Why LED curing is taking over the wide format space
One of the more obvious trends from this year’s FESPA Hamburg show was the widespread use of LED curing in wide format.
One of the major advantages of UV curable ink is that it dries instantly so that there's no need to wait for the inks to gas out, meaning the prints can be laminated and shipped straightaway.
UV-curable inks rely on a chemical reaction, known as photo polymerisation, in which the elements fuse together almost instantly, simultaneously bonding the graphic to the substrate and forming a tough finish that's resistant to rubbing and outdoor weathering.
This polymerisation is triggered by photo initiators within the ink, which produce free radicals when exposed to UV light. The major components of these inks are monomers and oligomers, which the free radicals cause to cross-link together to cure the ink.
The conventional approach has been to use mercury lamps located on the print carriage to provide this light source but many vendors are now turning to LEDs as an alternative light source.
A Light Emitting Diode is basically a semiconductor that produces light when connected to an electric current. In truth this is not a new technology though its adoption by the printing industry for UV curing is relatively recent.
Today LED curing is used in many different print processes, including offset and flexo presses as well as digital devices such as label printers and, of course, wide format. The power of the LEDs has improved dramatically in the last couple of years and this is leading to more vendors looking to use LED curing.
There has been an issue where the inks had to be very finely tuned to ensure that there was enough energy to trigger the photo initiators to cure the ink. Ben Woodruff, sales manager for Inktec Europe, explains: “It took us 50 different formulations to produce our LED ink."
"That's the main reason you see so many machines with mercury curing. It's because the ink is not widely available but being an ink manufacturer we had the luxury of being able to make our own ink.” That said, as more powerful LEDs become available so more ink manufacturers are looking at developing LED UV-curable inks.
There are a number of practical benefits, including a considerable saving on energy, which adds up to a much lower total cost of ownership. Reinhilde Alaert, product manager for Agfa’s Jeti range, estimates that an LED system will use 50 percent less energy than an equivalent mercury lamps, explaining: “With LED the lamps are only on when they are printing.”
Another advantage is that LEDs have much longer lifespans, since a semi-conductor is a solid material so they are not prone to wearing out. Most manufacturers will quote at least 10,000 hours, and many claim the LEDs will last for up to 20,000 hours.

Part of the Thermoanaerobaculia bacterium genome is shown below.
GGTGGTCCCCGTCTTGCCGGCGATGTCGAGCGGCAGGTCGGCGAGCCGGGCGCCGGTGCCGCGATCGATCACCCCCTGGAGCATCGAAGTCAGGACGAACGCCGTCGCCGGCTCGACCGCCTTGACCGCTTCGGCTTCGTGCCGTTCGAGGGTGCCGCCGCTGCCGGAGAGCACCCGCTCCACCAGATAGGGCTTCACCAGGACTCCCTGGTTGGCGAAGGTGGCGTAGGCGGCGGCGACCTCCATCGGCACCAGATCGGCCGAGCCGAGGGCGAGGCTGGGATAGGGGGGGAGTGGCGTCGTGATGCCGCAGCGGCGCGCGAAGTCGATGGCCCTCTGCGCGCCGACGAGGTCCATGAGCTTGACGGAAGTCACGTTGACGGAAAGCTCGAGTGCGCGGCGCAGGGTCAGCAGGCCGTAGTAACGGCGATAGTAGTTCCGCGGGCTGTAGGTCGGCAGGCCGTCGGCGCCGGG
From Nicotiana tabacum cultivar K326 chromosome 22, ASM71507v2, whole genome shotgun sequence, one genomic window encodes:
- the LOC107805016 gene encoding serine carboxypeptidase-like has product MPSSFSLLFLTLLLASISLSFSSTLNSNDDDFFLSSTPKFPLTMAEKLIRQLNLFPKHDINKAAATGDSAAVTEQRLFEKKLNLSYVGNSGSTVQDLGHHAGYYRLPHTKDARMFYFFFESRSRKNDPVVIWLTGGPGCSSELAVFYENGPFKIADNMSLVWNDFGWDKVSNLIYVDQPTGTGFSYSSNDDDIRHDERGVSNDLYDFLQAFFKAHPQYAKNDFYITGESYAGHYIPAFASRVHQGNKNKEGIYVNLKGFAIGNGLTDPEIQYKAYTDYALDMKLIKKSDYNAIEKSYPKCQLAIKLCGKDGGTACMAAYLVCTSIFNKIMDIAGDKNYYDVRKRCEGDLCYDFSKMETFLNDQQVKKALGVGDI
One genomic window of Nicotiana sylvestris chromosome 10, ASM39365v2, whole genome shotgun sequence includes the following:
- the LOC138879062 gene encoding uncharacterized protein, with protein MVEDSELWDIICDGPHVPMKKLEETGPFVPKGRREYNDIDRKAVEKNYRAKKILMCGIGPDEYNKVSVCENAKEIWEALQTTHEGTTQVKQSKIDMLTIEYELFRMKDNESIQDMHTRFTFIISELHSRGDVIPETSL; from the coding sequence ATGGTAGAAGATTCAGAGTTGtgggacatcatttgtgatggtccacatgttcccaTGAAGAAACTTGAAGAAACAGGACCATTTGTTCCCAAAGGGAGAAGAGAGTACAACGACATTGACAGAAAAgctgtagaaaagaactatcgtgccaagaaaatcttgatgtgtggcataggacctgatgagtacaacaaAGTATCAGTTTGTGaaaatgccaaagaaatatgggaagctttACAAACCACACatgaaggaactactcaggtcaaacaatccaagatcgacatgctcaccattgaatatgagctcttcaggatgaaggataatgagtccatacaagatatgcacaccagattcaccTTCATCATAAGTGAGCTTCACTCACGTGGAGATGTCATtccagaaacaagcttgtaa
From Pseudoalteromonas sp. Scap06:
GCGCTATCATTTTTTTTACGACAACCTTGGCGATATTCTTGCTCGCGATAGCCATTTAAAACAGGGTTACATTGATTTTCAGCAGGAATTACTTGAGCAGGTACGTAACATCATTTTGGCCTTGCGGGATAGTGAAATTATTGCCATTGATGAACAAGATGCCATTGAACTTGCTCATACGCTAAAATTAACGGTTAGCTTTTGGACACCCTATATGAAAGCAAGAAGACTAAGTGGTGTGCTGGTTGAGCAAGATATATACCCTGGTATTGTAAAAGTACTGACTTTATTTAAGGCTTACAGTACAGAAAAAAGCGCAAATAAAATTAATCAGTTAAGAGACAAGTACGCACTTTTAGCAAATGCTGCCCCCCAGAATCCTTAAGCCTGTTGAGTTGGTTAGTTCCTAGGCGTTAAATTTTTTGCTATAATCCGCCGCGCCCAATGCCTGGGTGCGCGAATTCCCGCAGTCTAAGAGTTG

Given that the lamps only need to be on for the actual printing, this effectively means that most users will not need to replace their LED lamps throughout the life of the printer. Alaert adds: “Also we have a more durable system because the lamp itself is simpler and doesn't require shutters or mirrors so there are less parts to replace.”
It’s also worth noting that since there’s no degradation of the lamps over time you get their full performance up until the point they fail, unlike a conventional lamp which has to be monitored and replaced as the performance tails off.
The printers will still need to be warmed up to their operating temperature, but the lamps themselves don’t need to be kept at temperature. As a result, most vendors report considerably shorter start up times, with no need to wait for the lamps to warm up again if the machine’s been sitting idle for a short spell.
Inktec launched this LX8i LED flatbed printer earlier this year.
Woodruff says that the lamps produce very little heat, adding: “The main advantage of LED is the range of substrates and the ability to print on plastics and things which are heat sensitive in multiple passes without having to worry about deformation of the substrate. So something like foamboard would rise up if you had too many passes.”
He says that this also helps to improve the overall productivity of the printer because there's less need to tape down the substrates to counter the effect of curling since there is less heat. This in turn reduces the risk of head crashes and subsequent damage to the expensive printheads.
All of this adds up to a more eco-friendly solution, with less energy consumption and potentially less waste. Alaert adds: “It's greener because you don't have mercury and you don't produce as much ozone.” This also means that there’s no need to worry about ventilation for ozone gas.
One further advantage is that the LED lamps are lighter, and since they’re usually located on the print shuttle close to the heads this means that there’s less weight in the overall print shuttle. This in turn reduces the level of vibration that the printer has to contend with, which allows for better image quality at higher speeds. An added benefit is that it’s cheaper to build a lighter system, which helps to keep down the overall cost of the printer.
Alaert says that the feedback from customers is extremely positive, adding that Agfa has not had to give up anything in terms of performance or image quality. She notes: “We said that we wouldn't take any step back in image quality because that was our unique selling point so I am very confident that the vividness of the colour is identical to what we had with mercury.”
There’s still a question mark over the use of LEDs for some of the fastest machines on the market, which rely on the fewest number of passes to keep their speed up. But given all the advantages of this approach we should see more vendors bringing out LED UV curable wide format printers as more powerful LEDs and a greater range of suitable inks become available.
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